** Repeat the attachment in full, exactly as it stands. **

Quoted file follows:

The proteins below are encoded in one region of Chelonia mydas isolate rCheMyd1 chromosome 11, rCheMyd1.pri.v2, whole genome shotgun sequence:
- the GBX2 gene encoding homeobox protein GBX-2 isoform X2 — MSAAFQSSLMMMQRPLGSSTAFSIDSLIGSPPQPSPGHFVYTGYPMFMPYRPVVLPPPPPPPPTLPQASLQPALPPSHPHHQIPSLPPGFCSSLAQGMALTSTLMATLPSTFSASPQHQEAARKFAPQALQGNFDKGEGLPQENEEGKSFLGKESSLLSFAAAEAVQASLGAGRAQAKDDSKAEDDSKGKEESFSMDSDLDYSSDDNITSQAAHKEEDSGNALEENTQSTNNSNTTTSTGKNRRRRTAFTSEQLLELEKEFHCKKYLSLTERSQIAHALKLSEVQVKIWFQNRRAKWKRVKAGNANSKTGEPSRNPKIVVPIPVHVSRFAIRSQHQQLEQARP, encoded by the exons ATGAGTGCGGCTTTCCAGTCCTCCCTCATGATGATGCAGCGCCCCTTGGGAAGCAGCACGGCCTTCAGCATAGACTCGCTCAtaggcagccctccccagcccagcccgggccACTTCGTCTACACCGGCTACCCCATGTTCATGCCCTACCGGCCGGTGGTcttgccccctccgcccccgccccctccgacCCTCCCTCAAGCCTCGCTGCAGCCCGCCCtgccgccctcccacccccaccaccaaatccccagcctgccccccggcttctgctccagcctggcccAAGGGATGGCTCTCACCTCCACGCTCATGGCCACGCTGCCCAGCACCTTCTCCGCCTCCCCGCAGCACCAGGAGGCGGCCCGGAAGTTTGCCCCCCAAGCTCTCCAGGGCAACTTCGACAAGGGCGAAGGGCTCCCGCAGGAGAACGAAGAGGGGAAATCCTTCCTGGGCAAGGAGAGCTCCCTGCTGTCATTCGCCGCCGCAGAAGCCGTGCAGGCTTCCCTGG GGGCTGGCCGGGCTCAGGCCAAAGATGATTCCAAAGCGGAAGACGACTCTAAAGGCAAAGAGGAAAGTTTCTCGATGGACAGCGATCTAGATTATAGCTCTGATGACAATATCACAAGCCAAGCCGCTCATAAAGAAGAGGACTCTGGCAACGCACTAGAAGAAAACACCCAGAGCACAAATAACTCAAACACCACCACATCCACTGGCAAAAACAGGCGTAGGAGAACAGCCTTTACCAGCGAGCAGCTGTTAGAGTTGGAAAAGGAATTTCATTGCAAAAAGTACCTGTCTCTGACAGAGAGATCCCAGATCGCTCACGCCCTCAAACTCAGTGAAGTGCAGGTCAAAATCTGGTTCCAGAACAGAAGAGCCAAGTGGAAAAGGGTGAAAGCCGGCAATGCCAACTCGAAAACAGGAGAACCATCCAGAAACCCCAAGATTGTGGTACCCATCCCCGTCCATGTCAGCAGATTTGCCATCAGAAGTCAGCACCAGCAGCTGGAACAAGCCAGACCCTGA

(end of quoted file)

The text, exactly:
The proteins below are encoded in one region of Chelonia mydas isolate rCheMyd1 chromosome 11, rCheMyd1.pri.v2, whole genome shotgun sequence:
- the GBX2 gene encoding homeobox protein GBX-2 isoform X2 — MSAAFQSSLMMMQRPLGSSTAFSIDSLIGSPPQPSPGHFVYTGYPMFMPYRPVVLPPPPPPPPTLPQASLQPALPPSHPHHQIPSLPPGFCSSLAQGMALTSTLMATLPSTFSASPQHQEAARKFAPQALQGNFDKGEGLPQENEEGKSFLGKESSLLSFAAAEAVQASLGAGRAQAKDDSKAEDDSKGKEESFSMDSDLDYSSDDNITSQAAHKEEDSGNALEENTQSTNNSNTTTSTGKNRRRRTAFTSEQLLELEKEFHCKKYLSLTERSQIAHALKLSEVQVKIWFQNRRAKWKRVKAGNANSKTGEPSRNPKIVVPIPVHVSRFAIRSQHQQLEQARP, encoded by the exons ATGAGTGCGGCTTTCCAGTCCTCCCTCATGATGATGCAGCGCCCCTTGGGAAGCAGCACGGCCTTCAGCATAGACTCGCTCAtaggcagccctccccagcccagcccgggccACTTCGTCTACACCGGCTACCCCATGTTCATGCCCTACCGGCCGGTGGTcttgccccctccgcccccgccccctccgacCCTCCCTCAAGCCTCGCTGCAGCCCGCCCtgccgccctcccacccccaccaccaaatccccagcctgccccccggcttctgctccagcctggcccAAGGGATGGCTCTCACCTCCACGCTCATGGCCACGCTGCCCAGCACCTTCTCCGCCTCCCCGCAGCACCAGGAGGCGGCCCGGAAGTTTGCCCCCCAAGCTCTCCAGGGCAACTTCGACAAGGGCGAAGGGCTCCCGCAGGAGAACGAAGAGGGGAAATCCTTCCTGGGCAAGGAGAGCTCCCTGCTGTCATTCGCCGCCGCAGAAGCCGTGCAGGCTTCCCTGG GGGCTGGCCGGGCTCAGGCCAAAGATGATTCCAAAGCGGAAGACGACTCTAAAGGCAAAGAGGAAAGTTTCTCGATGGACAGCGATCTAGATTATAGCTCTGATGACAATATCACAAGCCAAGCCGCTCATAAAGAAGAGGACTCTGGCAACGCACTAGAAGAAAACACCCAGAGCACAAATAACTCAAACACCACCACATCCACTGGCAAAAACAGGCGTAGGAGAACAGCCTTTACCAGCGAGCAGCTGTTAGAGTTGGAAAAGGAATTTCATTGCAAAAAGTACCTGTCTCTGACAGAGAGATCCCAGATCGCTCACGCCCTCAAACTCAGTGAAGTGCAGGTCAAAATCTGGTTCCAGAACAGAAGAGCCAAGTGGAAAAGGGTGAAAGCCGGCAATGCCAACTCGAAAACAGGAGAACCATCCAGAAACCCCAAGATTGTGGTACCCATCCCCGTCCATGTCAGCAGATTTGCCATCAGAAGTCAGCACCAGCAGCTGGAACAAGCCAGACCCTGA